December 4, 2017 by Rachel
When my kids were young, I started Christmas cards at the beginning of October. Why that early? Because I was nuts. I was a stay-at-home mom who freelanced, which translated into four or five hours of sleep a night and sleep-deprivation migraines at least once a week. But I loved making cards. My first card was a simple linoleum block print on parchment paper. Then I moved on to drawing, photocopying, scoring, folding and hand-coloring each card. Then the true madness began: I started designing pop-up cards, which meant cutting and gluing the elements onto the main card.
Then one year I designed a stage pop-up with multiple layers that opened when the recipient pulled the tabs. The pop-up was inspired by the Nutcracker, so there were lots of mice running around and a paper dollhouse that opened. Because the design was so complicated, it took me longer to draw out. So I was already far behind schedule when I began assembling the printed cardstock and discovered that the pop-up mechanism WOULD NOT WORK!
I figured a way to salvage the card as a dispirited and disappointing (to me at least) postcard. I was crabby for days. Our holidays were already stress filled, and I wanted my kids to see and remember me with a smile on my face. So the next year, instead of making individual cards, I painted an illustration and sent it to the printer. Here are some of my favorite cards from over the years.
I painted the image for the Christmas 2017 card with watercolor, gouache and ink. The greeting inside reads: “Happy Christmas Fishes.”
For the Christmas 2016 card, I drew out the cats, scanned them into my computer, then colored the card with Photoshop. It was easy to add a type layer for “Happy Holidays.”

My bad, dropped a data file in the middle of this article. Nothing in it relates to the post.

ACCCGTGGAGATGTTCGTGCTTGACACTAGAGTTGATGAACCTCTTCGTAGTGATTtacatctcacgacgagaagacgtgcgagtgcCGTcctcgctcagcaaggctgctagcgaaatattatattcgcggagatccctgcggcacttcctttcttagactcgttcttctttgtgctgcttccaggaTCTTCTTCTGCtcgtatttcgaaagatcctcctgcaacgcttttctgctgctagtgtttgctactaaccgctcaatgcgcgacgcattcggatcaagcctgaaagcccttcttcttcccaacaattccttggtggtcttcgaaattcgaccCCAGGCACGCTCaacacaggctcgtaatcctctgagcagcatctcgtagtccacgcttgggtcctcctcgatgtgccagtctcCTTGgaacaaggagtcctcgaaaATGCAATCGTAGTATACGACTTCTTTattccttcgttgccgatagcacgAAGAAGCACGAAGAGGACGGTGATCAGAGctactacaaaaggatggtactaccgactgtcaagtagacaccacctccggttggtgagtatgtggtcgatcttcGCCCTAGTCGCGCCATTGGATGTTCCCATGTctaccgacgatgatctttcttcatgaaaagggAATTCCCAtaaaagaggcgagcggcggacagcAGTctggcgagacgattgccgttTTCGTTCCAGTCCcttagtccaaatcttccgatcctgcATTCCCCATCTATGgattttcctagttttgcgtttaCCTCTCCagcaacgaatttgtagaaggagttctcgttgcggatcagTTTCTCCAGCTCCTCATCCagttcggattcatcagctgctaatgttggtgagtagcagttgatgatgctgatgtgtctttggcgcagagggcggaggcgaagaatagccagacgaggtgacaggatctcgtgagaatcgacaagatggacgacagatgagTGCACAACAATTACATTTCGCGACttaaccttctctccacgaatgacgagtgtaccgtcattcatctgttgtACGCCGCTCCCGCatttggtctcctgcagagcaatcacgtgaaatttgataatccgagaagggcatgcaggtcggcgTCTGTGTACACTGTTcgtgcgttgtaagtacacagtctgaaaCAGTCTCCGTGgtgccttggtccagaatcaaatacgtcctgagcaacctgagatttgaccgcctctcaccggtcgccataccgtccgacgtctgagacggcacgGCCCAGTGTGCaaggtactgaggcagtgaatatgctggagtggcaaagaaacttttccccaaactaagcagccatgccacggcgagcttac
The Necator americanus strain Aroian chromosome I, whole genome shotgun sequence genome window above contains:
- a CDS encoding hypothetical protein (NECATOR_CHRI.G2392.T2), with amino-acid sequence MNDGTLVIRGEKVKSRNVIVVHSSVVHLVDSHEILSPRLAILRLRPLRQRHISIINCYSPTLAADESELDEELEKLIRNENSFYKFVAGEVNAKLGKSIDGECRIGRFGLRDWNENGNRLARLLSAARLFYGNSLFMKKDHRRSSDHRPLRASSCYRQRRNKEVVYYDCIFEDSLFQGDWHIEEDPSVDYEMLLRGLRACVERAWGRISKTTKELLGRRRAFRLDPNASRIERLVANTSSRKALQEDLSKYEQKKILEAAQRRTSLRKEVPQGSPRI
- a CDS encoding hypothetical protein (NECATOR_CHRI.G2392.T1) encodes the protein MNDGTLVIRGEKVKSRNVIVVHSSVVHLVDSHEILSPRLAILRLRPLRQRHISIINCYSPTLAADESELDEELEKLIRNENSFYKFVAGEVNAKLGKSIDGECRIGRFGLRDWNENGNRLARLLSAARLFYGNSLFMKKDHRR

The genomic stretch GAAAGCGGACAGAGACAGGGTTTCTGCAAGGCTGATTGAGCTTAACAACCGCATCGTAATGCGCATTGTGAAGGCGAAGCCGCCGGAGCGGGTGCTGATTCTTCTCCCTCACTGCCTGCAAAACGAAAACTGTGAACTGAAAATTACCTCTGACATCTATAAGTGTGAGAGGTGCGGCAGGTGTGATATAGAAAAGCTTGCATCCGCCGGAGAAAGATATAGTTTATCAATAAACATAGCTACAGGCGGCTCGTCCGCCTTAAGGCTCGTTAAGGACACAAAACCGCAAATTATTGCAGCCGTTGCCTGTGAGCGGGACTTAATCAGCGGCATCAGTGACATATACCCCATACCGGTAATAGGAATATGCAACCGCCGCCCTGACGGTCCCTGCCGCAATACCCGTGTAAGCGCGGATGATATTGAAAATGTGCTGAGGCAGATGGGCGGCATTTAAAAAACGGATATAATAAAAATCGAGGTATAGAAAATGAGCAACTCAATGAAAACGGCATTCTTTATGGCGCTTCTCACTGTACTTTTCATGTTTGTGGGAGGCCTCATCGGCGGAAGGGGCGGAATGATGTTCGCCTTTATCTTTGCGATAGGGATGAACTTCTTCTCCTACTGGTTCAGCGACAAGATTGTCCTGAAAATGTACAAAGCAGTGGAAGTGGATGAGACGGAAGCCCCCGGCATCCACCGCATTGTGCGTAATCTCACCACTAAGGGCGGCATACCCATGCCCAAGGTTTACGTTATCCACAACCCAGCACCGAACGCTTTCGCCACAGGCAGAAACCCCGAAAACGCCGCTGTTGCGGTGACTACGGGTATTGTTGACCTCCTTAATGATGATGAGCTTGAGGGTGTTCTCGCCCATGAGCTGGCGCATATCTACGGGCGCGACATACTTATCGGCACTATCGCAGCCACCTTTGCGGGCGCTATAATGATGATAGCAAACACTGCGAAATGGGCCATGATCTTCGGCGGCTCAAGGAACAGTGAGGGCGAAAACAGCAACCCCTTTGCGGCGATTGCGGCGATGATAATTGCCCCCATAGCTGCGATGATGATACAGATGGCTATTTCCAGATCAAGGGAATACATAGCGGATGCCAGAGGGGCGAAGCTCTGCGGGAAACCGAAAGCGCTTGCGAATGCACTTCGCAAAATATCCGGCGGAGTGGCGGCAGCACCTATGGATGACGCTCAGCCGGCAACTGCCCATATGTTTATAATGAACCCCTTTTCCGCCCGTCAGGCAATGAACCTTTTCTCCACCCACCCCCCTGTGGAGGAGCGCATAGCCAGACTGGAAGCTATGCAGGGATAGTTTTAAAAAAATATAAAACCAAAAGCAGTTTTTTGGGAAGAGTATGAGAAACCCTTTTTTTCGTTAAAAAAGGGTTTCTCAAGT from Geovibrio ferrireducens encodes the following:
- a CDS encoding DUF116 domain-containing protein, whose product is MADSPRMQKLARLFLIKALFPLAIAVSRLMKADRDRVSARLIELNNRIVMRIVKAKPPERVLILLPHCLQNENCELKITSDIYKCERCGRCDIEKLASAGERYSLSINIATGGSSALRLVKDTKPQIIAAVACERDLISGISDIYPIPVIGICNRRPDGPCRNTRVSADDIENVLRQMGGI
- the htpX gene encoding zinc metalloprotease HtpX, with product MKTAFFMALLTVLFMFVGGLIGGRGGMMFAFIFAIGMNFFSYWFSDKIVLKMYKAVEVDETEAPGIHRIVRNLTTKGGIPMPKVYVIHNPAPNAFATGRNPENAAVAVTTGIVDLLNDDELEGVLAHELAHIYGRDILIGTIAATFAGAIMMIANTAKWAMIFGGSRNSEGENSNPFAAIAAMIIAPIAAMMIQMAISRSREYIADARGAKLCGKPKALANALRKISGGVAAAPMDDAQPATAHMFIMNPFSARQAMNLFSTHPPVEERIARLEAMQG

I had more dog portrait commissions than normal in 2015, so I wanted to do a dog Christmas card as well as a cat Christmas card. Perhaps you can see how they started out with the same color and composition.
2014 was the year of Caroling Cats.
This Christmas card from 2006 will always be one of my very favorites. I’d asked my sons to pose so I could take a reference photo, but my younger was too busy reading, and my older was distracted by Mo Cat.
My younger son called his imaginary friend “Little Bear,” but he was almost eight feet tall. My son found him in the woods between our house and his grandparents’. After a few years, during a camping trip with us, Little Bear decided to stay in the White Mountains. His last Christmas with us was 2003.
In 1999, my favorite watercolor was Manganese Blue. The pigment granulates beautifully, so I used a graded wash for my younger son’s snow covered pants.
We had nursed a feral cat back to health after a coyote attack. Although he behaved well inside the house, I think he just preferred the outdoors. He wandered off for longer and longer periods, and then just stopped coming home. So even though I drew him into our Christmas card the year before, the cat was off to greater adventures by the time Christmas 1994 came along. So Widget, Gomer, and Nikos were the three cats in our card that year.
Christmas 1993 was our last holiday before having kids. Our cats were in for a rude awakening.